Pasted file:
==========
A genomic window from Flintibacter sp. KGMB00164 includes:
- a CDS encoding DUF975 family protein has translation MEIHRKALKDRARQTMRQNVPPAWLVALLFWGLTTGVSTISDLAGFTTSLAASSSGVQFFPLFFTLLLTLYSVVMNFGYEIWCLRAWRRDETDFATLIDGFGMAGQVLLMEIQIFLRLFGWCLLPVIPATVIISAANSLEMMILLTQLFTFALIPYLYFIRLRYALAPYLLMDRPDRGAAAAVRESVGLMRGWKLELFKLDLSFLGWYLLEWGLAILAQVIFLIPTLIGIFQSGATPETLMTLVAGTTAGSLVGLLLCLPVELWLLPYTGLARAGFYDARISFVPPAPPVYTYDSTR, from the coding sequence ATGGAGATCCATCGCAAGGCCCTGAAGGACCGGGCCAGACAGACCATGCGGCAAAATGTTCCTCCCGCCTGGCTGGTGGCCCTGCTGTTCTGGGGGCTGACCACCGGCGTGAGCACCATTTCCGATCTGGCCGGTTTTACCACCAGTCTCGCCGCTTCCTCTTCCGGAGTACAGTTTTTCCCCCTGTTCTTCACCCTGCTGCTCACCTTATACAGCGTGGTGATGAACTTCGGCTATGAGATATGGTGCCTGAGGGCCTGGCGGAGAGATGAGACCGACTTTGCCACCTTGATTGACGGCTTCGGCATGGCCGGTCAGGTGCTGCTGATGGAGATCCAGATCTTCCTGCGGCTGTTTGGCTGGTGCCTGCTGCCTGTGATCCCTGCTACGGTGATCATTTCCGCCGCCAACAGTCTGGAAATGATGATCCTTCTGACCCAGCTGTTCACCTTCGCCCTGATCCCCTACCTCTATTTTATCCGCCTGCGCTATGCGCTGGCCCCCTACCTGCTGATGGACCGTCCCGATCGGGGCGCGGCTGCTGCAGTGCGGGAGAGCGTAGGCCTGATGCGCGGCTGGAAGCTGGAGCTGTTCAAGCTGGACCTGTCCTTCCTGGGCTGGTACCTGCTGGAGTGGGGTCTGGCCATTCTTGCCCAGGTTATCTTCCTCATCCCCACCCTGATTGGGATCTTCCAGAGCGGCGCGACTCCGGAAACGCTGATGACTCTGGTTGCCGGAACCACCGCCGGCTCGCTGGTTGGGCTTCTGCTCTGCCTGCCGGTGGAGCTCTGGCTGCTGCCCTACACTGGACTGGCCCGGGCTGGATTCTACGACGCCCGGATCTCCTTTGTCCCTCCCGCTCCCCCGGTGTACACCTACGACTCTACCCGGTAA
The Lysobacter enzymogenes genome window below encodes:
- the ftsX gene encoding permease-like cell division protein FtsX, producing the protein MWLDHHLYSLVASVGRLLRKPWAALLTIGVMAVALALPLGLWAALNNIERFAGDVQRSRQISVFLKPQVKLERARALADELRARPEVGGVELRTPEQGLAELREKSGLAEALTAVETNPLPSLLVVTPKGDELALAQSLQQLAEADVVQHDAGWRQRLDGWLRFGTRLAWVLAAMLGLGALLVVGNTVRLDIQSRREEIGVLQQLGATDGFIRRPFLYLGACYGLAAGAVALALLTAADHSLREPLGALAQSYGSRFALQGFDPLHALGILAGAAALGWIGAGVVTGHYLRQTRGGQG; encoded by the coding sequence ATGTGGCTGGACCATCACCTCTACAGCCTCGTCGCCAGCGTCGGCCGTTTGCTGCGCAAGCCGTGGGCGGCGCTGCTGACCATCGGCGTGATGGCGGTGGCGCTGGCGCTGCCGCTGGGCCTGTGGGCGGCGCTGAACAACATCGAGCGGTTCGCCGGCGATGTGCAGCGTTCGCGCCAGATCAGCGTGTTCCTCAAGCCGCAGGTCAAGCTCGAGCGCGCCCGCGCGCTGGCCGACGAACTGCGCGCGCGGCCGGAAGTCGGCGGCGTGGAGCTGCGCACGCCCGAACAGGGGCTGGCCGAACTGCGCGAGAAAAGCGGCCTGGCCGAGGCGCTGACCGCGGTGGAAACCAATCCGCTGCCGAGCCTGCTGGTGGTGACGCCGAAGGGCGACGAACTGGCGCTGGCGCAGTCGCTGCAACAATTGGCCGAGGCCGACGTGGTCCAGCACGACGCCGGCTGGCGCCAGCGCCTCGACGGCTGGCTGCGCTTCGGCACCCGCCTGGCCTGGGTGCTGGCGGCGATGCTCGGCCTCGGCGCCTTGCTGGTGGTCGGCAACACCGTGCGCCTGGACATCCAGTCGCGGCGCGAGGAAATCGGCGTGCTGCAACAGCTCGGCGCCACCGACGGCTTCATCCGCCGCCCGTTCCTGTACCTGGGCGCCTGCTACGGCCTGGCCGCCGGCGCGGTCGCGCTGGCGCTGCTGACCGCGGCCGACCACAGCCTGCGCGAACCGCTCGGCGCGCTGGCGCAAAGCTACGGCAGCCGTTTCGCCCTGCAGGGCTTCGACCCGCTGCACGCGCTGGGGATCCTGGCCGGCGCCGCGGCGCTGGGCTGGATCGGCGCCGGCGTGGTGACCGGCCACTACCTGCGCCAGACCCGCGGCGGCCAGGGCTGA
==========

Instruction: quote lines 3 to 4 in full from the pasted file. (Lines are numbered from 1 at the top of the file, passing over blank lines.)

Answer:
The Lysobacter enzymogenes genome window below encodes:
- the ftsX gene encoding permease-like cell division protein FtsX, producing the protein MWLDHHLYSLVASVGRLLRKPWAALLTIGVMAVALALPLGLWAALNNIERFAGDVQRSRQISVFLKPQVKLERARALADELRARPEVGGVELRTPEQGLAELREKSGLAEALTAVETNPLPSLLVVTPKGDELALAQSLQQLAEADVVQHDAGWRQRLDGWLRFGTRLAWVLAAMLGLGALLVVGNTVRLDIQSRREEIGVLQQLGATDGFIRRPFLYLGACYGLAAGAVALALLTAADHSLREPLGALAQSYGSRFALQGFDPLHALGILAGAAALGWIGAGVVTGHYLRQTRGGQG; encoded by the coding sequence ATGTGGCTGGACCATCACCTCTACAGCCTCGTCGCCAGCGTCGGCCGTTTGCTGCGCAAGCCGTGGGCGGCGCTGCTGACCATCGGCGTGATGGCGGTGGCGCTGGCGCTGCCGCTGGGCCTGTGGGCGGCGCTGAACAACATCGAGCGGTTCGCCGGCGATGTGCAGCGTTCGCGCCAGATCAGCGTGTTCCTCAAGCCGCAGGTCAAGCTCGAGCGCGCCCGCGCGCTGGCCGACGAACTGCGCGCGCGGCCGGAAGTCGGCGGCGTGGAGCTGCGCACGCCCGAACAGGGGCTGGCCGAACTGCGCGAGAAAAGCGGCCTGGCCGAGGCGCTGACCGCGGTGGAAACCAATCCGCTGCCGAGCCTGCTGGTGGTGACGCCGAAGGGCGACGAACTGGCGCTGGCGCAGTCGCTGCAACAATTGGCCGAGGCCGACGTGGTCCAGCACGACGCCGGCTGGCGCCAGCGCCTCGACGGCTGGCTGCGCTTCGGCACCCGCCTGGCCTGGGTGCTGGCGGCGATGCTCGGCCTCGGCGCCTTGCTGGTGGTCGGCAACACCGTGCGCCTGGACATCCAGTCGCGGCGCGAGGAAATCGGCGTGCTGCAACAGCTCGGCGCCACCGACGGCTTCATCCGCCGCCCGTTCCTGTACCTGGGCGCCTGCTACGGCCTGGCCGCCGGCGCGGTCGCGCTGGCGCTGCTGACCGCGGCCGACCACAGCCTGCGCGAACCGCTCGGCGCGCTGGCGCAAAGCTACGGCAGCCGTTTCGCCCTGCAGGGCTTCGACCCGCTGCACGCGCTGGGGATCCTGGCCGGCGCCGCGGCGCTGGGCTGGATCGGCGCCGGCGTGGTGACCGGCCACTACCTGCGCCAGACCCGCGGCGGCCAGGGCTGA